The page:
For at least a century, local legends have been an integral part of the Loch Raven Reservoir community. 

But while tales of the hauntings at Glen Ellen Castle, a gothic mansion that once sat on the shores of the loch, and reported UFO sightings near the Loch Raven Dam have never been borne out, there is one local legend that hews closer to fact than fiction. The lost town of Warren, an entire town said to be submerged beneath the waters of Baltimore’s central reservoir, is a poignant reminder that not all is what it seems.   

Like the old mill towns of Sparks, Phoenix and Woodberry, Warren was one of several bustling factory towns that sprung up along Baltimore’s waterways in the early 19th century. 

The town’s origins can be traced to 1814 when a Marylander by the name of John Merryman leased a large portion of acreage along the Big Gunpowder River in an area commonly known as the Broad Valley. With the help of General Samuel Smith, the famous victor of the Battle of Baltimore, Merryman financed a dam across the Gunpowder and the construction of a cloth mill and waterworks. Shortly after, the company chartered as the Warren Manufacturing Company and began producing large quantities of printed calico for Baltimore City. 

Over the next 50 years, Warren expanded into a thriving factory town, employing a majority of the people who called the Broad Valley home. A church and school were constructed, and gravel was put down along Warren Road to allow easier passage for the mule-drawn wagons that carried the town’s final product down York Road to Baltimore’s commercial center. Claiming nearly 1,000 residents at its height, Warren shared in the thriving industrial culture common to dozens of small factory towns that defined Baltimore’s landscape following the Civil War. 

Warren’s rapid growth mirrored the growth of the area’s surrounding communities, especially Baltimore City. Between 1880 and 1900, Baltimore City’s population more than doubled in the wake of the area’s industrial expansion. The city’s sudden population boom created a ravenous demand for agricultural products, clothing and, above all, water.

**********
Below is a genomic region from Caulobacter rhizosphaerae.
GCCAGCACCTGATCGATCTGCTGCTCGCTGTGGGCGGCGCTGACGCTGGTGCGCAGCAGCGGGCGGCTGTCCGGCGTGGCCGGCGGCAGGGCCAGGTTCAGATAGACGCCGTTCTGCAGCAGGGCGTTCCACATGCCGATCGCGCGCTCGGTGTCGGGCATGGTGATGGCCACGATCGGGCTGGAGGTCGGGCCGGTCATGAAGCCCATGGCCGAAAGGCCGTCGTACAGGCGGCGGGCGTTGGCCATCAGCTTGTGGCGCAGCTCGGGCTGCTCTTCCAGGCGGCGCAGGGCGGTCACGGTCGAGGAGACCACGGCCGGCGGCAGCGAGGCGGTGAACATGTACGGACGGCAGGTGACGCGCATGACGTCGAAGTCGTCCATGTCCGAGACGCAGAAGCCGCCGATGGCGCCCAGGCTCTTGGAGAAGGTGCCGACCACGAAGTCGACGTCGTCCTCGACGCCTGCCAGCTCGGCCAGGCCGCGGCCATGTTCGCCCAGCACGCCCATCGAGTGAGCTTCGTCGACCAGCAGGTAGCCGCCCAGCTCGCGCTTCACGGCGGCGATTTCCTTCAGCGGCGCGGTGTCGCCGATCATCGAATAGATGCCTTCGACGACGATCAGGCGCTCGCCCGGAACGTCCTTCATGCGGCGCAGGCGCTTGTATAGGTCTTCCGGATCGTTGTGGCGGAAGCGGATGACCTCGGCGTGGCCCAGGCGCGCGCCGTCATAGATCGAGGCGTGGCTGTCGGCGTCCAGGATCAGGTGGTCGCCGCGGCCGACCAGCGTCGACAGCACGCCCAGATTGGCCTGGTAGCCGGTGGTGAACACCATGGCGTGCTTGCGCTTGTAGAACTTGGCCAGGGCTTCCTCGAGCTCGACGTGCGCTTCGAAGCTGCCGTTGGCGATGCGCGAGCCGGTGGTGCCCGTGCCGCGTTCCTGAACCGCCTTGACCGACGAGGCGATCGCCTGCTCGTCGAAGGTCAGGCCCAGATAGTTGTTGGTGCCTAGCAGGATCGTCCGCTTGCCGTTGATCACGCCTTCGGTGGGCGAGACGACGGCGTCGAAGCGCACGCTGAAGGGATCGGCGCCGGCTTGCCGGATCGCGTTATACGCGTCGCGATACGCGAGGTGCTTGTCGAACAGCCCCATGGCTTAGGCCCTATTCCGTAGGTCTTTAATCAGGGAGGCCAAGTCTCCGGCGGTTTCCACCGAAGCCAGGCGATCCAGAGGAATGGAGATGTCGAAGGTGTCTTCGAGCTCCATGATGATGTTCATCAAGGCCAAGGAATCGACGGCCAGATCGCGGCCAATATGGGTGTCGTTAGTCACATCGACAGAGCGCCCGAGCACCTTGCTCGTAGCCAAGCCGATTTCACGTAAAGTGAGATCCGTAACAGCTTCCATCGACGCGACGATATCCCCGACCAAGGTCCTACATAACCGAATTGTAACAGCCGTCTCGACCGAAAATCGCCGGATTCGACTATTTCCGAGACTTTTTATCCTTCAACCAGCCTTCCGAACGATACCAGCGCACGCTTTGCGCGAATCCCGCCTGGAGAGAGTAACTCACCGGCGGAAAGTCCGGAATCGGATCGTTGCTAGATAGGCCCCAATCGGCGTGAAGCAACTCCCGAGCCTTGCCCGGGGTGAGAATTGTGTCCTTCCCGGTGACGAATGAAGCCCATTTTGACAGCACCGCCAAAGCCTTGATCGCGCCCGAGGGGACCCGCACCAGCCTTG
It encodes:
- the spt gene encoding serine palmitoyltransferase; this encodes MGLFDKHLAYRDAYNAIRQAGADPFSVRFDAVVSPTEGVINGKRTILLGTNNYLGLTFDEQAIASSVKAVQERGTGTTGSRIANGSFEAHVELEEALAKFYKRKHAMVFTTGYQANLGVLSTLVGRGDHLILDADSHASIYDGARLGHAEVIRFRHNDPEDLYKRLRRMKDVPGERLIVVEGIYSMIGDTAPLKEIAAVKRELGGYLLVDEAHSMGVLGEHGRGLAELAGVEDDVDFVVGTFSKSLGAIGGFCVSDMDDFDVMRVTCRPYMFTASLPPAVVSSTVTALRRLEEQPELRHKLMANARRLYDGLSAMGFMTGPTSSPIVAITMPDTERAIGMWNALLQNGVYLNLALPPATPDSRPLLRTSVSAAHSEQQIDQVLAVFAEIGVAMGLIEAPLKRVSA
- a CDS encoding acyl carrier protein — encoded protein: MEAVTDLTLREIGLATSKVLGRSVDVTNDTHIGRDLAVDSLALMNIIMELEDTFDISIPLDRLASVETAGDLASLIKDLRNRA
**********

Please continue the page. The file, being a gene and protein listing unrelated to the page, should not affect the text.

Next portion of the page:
For much of the 19th century, Baltimore City’s water came from reservoirs in Hamden, Mount Royal and Druid Hill, fed by the Jones Falls River. However, the Jones Falls was notoriously slow-moving, vulnerable to drought and increasingly filled with industrial pollutants. In an effort to meet the city’s growing demand for water, city officials turned north and began what would become a 35-year project to harness the clean, reliable water of the Gunpowder River for the people of Baltimore. 

In 1881, the first dam in the Loch Raven area was completed, diverting water to Baltimore City. While this initially sated city demand, the Great Baltimore Fire of 1904 prompted an additional surge of funding for public works and population growth.     

City officials, realizing that additional waterworks on the Big Gunpowder would significantly raise the river’s water levels, began negotiations with small factory towns that lay in the project’s potential floodplain. After many months of City Council hearings, Baltimore paid the towns of Warren, Sweet Air and Phoenix more than $1 million for the right to evacuate and flood the towns if the need arose.

In 1921, after an additional increase in the reservoir’s capacity failed to meet demand, Baltimore City put its contract with Warren into force and demanded that the small mill town be dismantled and abandoned. Many of the families who had called Warren home for nearly a century were forced to relocate to other mill towns along Baltimore’s waterways. The town’s graveyard was dug up, and its remains moved to higher ground. The town’s church, school and town hall were destroyed and hauled away. 

In Warren’s final days, the town’s more obstinate residents could be found in ankle-deep water, hauling their possessions to the streets as they bid farewell. Following their reluctant departure, Warren’s gravel streets were quickly overwhelmed by the water building up behind Loch Raven’s new 240-foot dam. 

By July 1922, the only evidence of the bustling mill town left behind was a lone flagpole, half submerged under the currents of an ever-widening Gunpowder River. In the decades following, this flagpole became less a monument to Warren’s memory and more a mystery totem, prompting speculation about its origins. Sometime after 1950, the pole vanished, removing the final trace of a once thriving community.

Today, while no physical evidence remains, the lost town of Warren lives on—as the story of a place whose origins were, quite literally, washed away by modernity.